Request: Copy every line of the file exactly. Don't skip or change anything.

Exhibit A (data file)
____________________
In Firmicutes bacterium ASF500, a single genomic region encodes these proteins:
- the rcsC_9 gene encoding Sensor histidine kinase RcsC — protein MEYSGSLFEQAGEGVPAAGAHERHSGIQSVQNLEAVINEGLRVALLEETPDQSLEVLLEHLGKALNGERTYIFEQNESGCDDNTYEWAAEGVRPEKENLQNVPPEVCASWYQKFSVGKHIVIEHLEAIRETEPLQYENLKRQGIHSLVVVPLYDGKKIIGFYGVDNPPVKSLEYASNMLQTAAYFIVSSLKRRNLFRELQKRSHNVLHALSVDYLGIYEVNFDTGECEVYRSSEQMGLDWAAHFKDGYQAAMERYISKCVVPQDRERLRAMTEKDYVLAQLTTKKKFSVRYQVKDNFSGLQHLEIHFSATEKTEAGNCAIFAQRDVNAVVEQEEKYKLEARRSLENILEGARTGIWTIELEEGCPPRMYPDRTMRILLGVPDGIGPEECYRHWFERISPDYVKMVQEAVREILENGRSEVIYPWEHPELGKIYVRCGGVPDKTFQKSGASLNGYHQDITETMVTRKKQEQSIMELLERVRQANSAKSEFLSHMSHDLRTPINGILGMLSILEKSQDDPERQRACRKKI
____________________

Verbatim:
In Firmicutes bacterium ASF500, a single genomic region encodes these proteins:
- the rcsC_9 gene encoding Sensor histidine kinase RcsC — protein MEYSGSLFEQAGEGVPAAGAHERHSGIQSVQNLEAVINEGLRVALLEETPDQSLEVLLEHLGKALNGERTYIFEQNESGCDDNTYEWAAEGVRPEKENLQNVPPEVCASWYQKFSVGKHIVIEHLEAIRETEPLQYENLKRQGIHSLVVVPLYDGKKIIGFYGVDNPPVKSLEYASNMLQTAAYFIVSSLKRRNLFRELQKRSHNVLHALSVDYLGIYEVNFDTGECEVYRSSEQMGLDWAAHFKDGYQAAMERYISKCVVPQDRERLRAMTEKDYVLAQLTTKKKFSVRYQVKDNFSGLQHLEIHFSATEKTEAGNCAIFAQRDVNAVVEQEEKYKLEARRSLENILEGARTGIWTIELEEGCPPRMYPDRTMRILLGVPDGIGPEECYRHWFERISPDYVKMVQEAVREILENGRSEVIYPWEHPELGKIYVRCGGVPDKTFQKSGASLNGYHQDITETMVTRKKQEQSIMELLERVRQANSAKSEFLSHMSHDLRTPINGILGMLSILEKSQDDPERQRACRKKI